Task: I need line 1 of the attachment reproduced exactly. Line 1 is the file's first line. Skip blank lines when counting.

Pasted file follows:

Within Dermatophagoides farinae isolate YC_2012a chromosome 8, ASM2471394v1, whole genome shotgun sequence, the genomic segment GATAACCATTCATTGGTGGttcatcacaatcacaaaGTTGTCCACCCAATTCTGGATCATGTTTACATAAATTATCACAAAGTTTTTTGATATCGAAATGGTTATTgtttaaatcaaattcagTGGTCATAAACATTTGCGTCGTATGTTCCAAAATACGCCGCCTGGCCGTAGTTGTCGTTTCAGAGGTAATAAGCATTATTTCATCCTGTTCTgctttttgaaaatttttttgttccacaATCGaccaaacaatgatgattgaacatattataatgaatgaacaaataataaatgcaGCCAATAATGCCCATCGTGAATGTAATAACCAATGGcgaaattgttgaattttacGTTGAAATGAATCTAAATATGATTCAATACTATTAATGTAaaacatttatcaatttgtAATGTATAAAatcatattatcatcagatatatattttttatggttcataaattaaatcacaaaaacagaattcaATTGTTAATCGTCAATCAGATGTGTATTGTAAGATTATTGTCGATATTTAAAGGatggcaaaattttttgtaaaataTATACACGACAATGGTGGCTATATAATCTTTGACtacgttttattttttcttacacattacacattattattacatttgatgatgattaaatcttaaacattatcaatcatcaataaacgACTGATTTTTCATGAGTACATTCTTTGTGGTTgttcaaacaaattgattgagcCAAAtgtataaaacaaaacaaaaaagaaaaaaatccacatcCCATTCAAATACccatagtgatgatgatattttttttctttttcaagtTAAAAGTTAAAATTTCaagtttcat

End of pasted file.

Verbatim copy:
Within Dermatophagoides farinae isolate YC_2012a chromosome 8, ASM2471394v1, whole genome shotgun sequence, the genomic segment GATAACCATTCATTGGTGGttcatcacaatcacaaaGTTGTCCACCCAATTCTGGATCATGTTTACATAAATTATCACAAAGTTTTTTGATATCGAAATGGTTATTgtttaaatcaaattcagTGGTCATAAACATTTGCGTCGTATGTTCCAAAATACGCCGCCTGGCCGTAGTTGTCGTTTCAGAGGTAATAAGCATTATTTCATCCTGTTCTgctttttgaaaatttttttgttccacaATCGaccaaacaatgatgattgaacatattataatgaatgaacaaataataaatgcaGCCAATAATGCCCATCGTGAATGTAATAACCAATGGcgaaattgttgaattttacGTTGAAATGAATCTAAATATGATTCAATACTATTAATGTAaaacatttatcaatttgtAATGTATAAAatcatattatcatcagatatatattttttatggttcataaattaaatcacaaaaacagaattcaATTGTTAATCGTCAATCAGATGTGTATTGTAAGATTATTGTCGATATTTAAAGGatggcaaaattttttgtaaaataTATACACGACAATGGTGGCTATATAATCTTTGACtacgttttattttttcttacacattacacattattattacatttgatgatgattaaatcttaaacattatcaatcatcaataaacgACTGATTTTTCATGAGTACATTCTTTGTGGTTgttcaaacaaattgattgagcCAAAtgtataaaacaaaacaaaaaagaaaaaaatccacatcCCATTCAAATACccatagtgatgatgatattttttttctttttcaagtTAAAAGTTAAAATTTCaagtttcat